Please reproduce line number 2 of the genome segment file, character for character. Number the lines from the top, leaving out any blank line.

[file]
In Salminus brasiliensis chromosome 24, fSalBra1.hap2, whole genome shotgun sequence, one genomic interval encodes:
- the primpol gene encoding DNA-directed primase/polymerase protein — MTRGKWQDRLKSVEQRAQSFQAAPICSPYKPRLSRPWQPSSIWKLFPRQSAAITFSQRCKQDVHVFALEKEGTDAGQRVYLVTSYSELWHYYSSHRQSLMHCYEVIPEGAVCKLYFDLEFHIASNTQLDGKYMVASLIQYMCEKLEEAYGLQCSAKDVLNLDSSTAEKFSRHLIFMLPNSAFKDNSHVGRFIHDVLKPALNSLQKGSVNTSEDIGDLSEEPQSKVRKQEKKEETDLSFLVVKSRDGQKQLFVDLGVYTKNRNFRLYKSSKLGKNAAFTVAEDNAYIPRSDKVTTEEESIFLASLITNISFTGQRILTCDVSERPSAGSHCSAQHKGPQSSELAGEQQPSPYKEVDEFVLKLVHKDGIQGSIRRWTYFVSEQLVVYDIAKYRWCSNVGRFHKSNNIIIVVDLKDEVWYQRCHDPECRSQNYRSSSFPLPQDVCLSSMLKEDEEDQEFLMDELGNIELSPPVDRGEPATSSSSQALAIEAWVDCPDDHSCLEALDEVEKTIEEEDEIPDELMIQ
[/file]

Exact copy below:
- the primpol gene encoding DNA-directed primase/polymerase protein — MTRGKWQDRLKSVEQRAQSFQAAPICSPYKPRLSRPWQPSSIWKLFPRQSAAITFSQRCKQDVHVFALEKEGTDAGQRVYLVTSYSELWHYYSSHRQSLMHCYEVIPEGAVCKLYFDLEFHIASNTQLDGKYMVASLIQYMCEKLEEAYGLQCSAKDVLNLDSSTAEKFSRHLIFMLPNSAFKDNSHVGRFIHDVLKPALNSLQKGSVNTSEDIGDLSEEPQSKVRKQEKKEETDLSFLVVKSRDGQKQLFVDLGVYTKNRNFRLYKSSKLGKNAAFTVAEDNAYIPRSDKVTTEEESIFLASLITNISFTGQRILTCDVSERPSAGSHCSAQHKGPQSSELAGEQQPSPYKEVDEFVLKLVHKDGIQGSIRRWTYFVSEQLVVYDIAKYRWCSNVGRFHKSNNIIIVVDLKDEVWYQRCHDPECRSQNYRSSSFPLPQDVCLSSMLKEDEEDQEFLMDELGNIELSPPVDRGEPATSSSSQALAIEAWVDCPDDHSCLEALDEVEKTIEEEDEIPDELMIQ